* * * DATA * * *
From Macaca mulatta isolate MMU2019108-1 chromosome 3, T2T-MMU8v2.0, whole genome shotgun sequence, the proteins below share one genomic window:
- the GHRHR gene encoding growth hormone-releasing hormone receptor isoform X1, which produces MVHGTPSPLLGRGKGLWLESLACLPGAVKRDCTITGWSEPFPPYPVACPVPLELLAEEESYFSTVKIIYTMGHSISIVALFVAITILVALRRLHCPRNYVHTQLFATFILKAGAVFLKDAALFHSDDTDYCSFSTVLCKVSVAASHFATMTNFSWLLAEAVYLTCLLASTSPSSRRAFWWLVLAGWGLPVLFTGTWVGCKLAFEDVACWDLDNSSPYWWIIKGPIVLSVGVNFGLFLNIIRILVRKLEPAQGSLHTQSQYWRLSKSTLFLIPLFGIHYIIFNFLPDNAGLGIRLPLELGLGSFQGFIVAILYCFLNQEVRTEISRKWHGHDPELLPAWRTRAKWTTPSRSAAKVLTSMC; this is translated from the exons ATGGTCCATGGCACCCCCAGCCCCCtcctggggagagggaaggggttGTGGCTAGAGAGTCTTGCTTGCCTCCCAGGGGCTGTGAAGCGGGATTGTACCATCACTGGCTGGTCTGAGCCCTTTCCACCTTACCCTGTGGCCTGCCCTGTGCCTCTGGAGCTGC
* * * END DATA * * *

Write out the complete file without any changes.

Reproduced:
From Macaca mulatta isolate MMU2019108-1 chromosome 3, T2T-MMU8v2.0, whole genome shotgun sequence, the proteins below share one genomic window:
- the GHRHR gene encoding growth hormone-releasing hormone receptor isoform X1, which produces MVHGTPSPLLGRGKGLWLESLACLPGAVKRDCTITGWSEPFPPYPVACPVPLELLAEEESYFSTVKIIYTMGHSISIVALFVAITILVALRRLHCPRNYVHTQLFATFILKAGAVFLKDAALFHSDDTDYCSFSTVLCKVSVAASHFATMTNFSWLLAEAVYLTCLLASTSPSSRRAFWWLVLAGWGLPVLFTGTWVGCKLAFEDVACWDLDNSSPYWWIIKGPIVLSVGVNFGLFLNIIRILVRKLEPAQGSLHTQSQYWRLSKSTLFLIPLFGIHYIIFNFLPDNAGLGIRLPLELGLGSFQGFIVAILYCFLNQEVRTEISRKWHGHDPELLPAWRTRAKWTTPSRSAAKVLTSMC; this is translated from the exons ATGGTCCATGGCACCCCCAGCCCCCtcctggggagagggaaggggttGTGGCTAGAGAGTCTTGCTTGCCTCCCAGGGGCTGTGAAGCGGGATTGTACCATCACTGGCTGGTCTGAGCCCTTTCCACCTTACCCTGTGGCCTGCCCTGTGCCTCTGGAGCTGC